Over the past few days, the Centre for Law and Democracy (CLD), with support from International Media Support and FOJO Media Institute, hosted a series of workshops with its partners, the Myanmar Media Lawyers’ Network (MMLN), Pyi Gyi Khin (PGK), the Civil Society RTI Technical Working Group and the Myanmar Press Council (MPC). The workshops focused on the right to information and content restrictions in various Myanmar laws. The latter was particularly timely as senior representatives of the Eleven Media Group were taken into custody on allegations of having breached the defamation provisions in the 2013 Telecommunications Law while a CLD sponsored workshop on this was taking place.
“Myanmar has made significant progress in reforming its media laws,” said Toby Mendel, Executive Director of CLD. “But there is still an urgent need to reform the content restrictions in other laws and to adopt a right to information law.”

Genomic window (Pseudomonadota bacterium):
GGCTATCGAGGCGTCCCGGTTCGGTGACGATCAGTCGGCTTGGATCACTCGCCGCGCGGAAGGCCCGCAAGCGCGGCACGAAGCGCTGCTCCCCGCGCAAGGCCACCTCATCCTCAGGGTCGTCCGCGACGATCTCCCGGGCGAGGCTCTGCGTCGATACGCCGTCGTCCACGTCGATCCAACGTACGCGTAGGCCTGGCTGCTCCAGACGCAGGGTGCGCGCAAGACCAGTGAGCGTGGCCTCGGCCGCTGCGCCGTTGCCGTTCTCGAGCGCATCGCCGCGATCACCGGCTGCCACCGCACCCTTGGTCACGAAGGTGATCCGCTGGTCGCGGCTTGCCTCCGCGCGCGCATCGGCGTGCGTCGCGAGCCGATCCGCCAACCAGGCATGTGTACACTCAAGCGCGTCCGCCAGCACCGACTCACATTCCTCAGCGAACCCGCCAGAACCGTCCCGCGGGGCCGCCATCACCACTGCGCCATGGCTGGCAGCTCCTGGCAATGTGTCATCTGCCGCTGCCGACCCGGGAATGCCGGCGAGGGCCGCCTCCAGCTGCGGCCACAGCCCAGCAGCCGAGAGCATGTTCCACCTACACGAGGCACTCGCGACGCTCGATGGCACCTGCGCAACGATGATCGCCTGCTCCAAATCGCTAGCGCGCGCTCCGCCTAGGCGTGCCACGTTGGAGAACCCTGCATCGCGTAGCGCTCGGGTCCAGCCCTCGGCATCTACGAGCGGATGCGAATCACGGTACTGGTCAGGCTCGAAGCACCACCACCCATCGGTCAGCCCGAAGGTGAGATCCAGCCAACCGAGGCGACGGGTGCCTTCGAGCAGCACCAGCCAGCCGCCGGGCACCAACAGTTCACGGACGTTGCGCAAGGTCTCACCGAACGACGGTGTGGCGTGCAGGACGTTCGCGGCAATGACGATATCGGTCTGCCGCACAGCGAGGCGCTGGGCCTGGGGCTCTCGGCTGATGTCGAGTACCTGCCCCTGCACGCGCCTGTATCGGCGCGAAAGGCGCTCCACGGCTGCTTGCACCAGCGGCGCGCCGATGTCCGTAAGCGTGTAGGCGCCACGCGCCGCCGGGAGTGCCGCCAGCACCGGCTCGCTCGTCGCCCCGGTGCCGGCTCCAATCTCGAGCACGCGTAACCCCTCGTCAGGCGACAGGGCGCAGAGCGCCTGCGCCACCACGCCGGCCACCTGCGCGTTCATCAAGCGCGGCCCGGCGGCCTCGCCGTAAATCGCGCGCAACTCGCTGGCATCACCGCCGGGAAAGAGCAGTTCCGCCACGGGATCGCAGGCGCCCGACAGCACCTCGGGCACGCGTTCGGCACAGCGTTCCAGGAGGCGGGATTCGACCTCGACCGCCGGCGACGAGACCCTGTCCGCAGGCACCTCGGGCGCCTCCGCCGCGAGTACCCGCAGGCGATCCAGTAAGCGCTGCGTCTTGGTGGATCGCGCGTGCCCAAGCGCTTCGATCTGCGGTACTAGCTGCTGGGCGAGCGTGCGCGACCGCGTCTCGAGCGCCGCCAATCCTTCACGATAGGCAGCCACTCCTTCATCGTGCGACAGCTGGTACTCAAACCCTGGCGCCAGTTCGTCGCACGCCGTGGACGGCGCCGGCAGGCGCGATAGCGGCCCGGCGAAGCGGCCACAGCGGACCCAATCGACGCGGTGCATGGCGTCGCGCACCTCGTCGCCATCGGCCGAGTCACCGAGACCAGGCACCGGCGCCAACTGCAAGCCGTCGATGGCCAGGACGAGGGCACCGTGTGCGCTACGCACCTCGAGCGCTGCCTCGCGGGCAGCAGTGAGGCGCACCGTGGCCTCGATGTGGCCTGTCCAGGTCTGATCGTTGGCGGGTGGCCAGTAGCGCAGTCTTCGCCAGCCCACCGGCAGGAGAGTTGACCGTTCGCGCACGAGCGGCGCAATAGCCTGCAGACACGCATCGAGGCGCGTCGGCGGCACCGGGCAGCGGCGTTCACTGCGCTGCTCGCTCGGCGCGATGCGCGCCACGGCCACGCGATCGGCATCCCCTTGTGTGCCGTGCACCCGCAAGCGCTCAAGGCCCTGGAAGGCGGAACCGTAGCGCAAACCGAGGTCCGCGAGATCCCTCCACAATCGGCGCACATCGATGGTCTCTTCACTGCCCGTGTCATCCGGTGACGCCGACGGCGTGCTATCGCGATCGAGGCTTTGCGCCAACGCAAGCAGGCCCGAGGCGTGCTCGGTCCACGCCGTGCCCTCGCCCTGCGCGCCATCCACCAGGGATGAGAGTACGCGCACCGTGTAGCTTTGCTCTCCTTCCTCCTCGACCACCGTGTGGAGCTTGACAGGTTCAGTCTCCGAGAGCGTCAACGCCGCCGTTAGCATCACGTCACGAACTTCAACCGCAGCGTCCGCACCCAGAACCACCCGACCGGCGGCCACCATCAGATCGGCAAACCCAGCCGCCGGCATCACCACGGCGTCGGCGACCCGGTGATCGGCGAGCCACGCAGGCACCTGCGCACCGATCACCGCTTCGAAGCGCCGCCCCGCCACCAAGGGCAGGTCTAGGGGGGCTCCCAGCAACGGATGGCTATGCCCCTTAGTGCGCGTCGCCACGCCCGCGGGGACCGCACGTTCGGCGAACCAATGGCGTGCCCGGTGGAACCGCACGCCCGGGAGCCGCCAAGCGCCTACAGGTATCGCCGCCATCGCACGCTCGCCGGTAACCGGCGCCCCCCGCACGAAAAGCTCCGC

The workshops provided opportunities for legal experts, senior journalists, leading civil society organisations and members of the MPC to discuss the need for further law reform efforts. Article 66(d) of the 2013 Telecommunications Law, which criminalises not only defamation but also a range of other often vague types of statements disseminated via a “telecommunications network”, was a particular focus due not only to the current arrests but also because of the number of other cases which have been launched in recent months.
An ever increasing number of civil society groups are also embracing the idea that Myanmar needs to adopt a strong right to information law giving individuals a right to access information held by public bodies and generally making government more transparent. There has been little official action on this front since the Ministry of Information released a draft Right to Information Act in February 2016 and held a consultation on it the following month.
For further information, please contact:
Centre for Law and Democracy
+1 902 431-3688